Meredith Etherington-Smith

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What I did this week was to interview Hiroshi Sugimoto for Art Review (read it in the November issue). Sugimoto is an artist whose work I admire enormously and who I have always wanted to meet. So there we were, sitting opposite each other at a table in the Serpentine Gallery where his show will open at the end of September. Quiet, yet fiercely determined. He started as an amateur boy cameraman - photographing locomotives, which were his very first series work. His dioramas and waxwork images, the modernist architecture series, and of course his seascapes, those calm, beautiful evocations of water and air followed after. Sugimoto proved to be highly articulate, happy to talk in great depth about his work and very worried that black and white photography will die because digital is so popular and the particular plastic coated paper he now uses to make his prints (all done by himself, by the way) will stop being made. He told me he felt like a dying breed, one of the last, the very last, black and white
photographers. I do hope not.

He told me he always starts with the concept, works that out over a period of time, sometimes years, before he embarks on his work. Some series such as his putative 'Waterfall' series never develop, there isn't enough in it for him, but the pure concept of water, when combined with air, led him to his 'Seascapes'. At the Serpentine at the end of this months will be 'Seascapes' and 'Pine Tree Landscapes' his evocation of l7th century naturalistic Japanese ink-painting. The series which interests me greatly is 'Modern Architecture' the concept of which is to show great modernist architectural masterpieces as they originally appeared in the imagination of their creator - before the planners and the electricians altered the original concept. These photographs are truly extraordinary in that they are recogniseably buildings by le Corbusier and Mies van der Rohe but they look as if they are being seen from the vantage point of the l9th Century. London, 27 Sept 03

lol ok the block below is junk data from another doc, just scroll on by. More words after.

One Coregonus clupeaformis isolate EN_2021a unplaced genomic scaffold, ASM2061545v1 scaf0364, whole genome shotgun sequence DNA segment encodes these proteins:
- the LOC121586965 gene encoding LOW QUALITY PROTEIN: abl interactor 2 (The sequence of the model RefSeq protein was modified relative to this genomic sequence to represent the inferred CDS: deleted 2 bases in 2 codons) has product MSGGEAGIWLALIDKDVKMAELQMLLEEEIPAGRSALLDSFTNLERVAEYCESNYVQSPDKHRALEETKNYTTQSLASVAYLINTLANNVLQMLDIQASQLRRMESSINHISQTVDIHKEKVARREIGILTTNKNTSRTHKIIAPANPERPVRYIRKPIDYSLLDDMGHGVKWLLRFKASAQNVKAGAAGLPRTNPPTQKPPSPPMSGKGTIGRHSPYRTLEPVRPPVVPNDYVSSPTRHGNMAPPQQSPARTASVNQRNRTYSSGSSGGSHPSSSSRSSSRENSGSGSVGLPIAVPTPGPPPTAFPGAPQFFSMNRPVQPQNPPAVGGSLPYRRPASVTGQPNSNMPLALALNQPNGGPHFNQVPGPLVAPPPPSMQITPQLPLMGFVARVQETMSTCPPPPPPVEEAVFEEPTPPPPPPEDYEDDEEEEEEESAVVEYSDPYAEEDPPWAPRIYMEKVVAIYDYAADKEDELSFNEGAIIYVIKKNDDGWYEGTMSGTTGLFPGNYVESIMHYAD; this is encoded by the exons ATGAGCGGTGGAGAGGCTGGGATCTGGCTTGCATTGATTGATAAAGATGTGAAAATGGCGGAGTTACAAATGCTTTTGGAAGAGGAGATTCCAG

There are so many art prizes now, aren't there? I've judged one or two in my time but the Lexmark European Painting Prize - 30,000 euros for the winner - is the first I've helped to set up.We had the prize-giving last night - the culmination of a year's hard work, viewing over 2,000 paintings entered by artists from all over Europe.
First, the surprise; as there was no age limit or 'professional qualification' limit to this competition I was, frankly, expecting more than one amateur watercolour or muddy oil. We had one, which out of 2,000 is really very good. The subject matter was incredibly diverse ranging from paintings of architecture to Edward Hopper-esque cinema interiors (possibly also inspired by Hiroshi Sugimoto's 'Theatre' series featuring blank screens lighting up kitsch movie theater interiors), to a great deal of (I must admit) not very well executed hyper realist work.
The final selection looked very impressive - coming as it did from Germany, France, Poland, Italy Finland, Portugal, and of course G.B. The winner, and he deserved it, was Christian Ward, a painter whose work might be described as magical realism, whose career has been meteoric ever since he graduated from the Royal Academy Schools last year. Some of his graduate work was snatched up at his degree show by Charles Saatchi and is now on view in the Saatchi Gallery... London, 26 Sept 03

It's been a busy week, with upwards of seventeen openings one night!
Madness - up town, down town, the crowds were there. It's as if about half
the population of Greater London (12 million) are on a massive art binge.
The Hirst baroque religious show which I touched on last week made front page news in just about every paper here - I still haven't gone for my second look because the crowds are still seething around.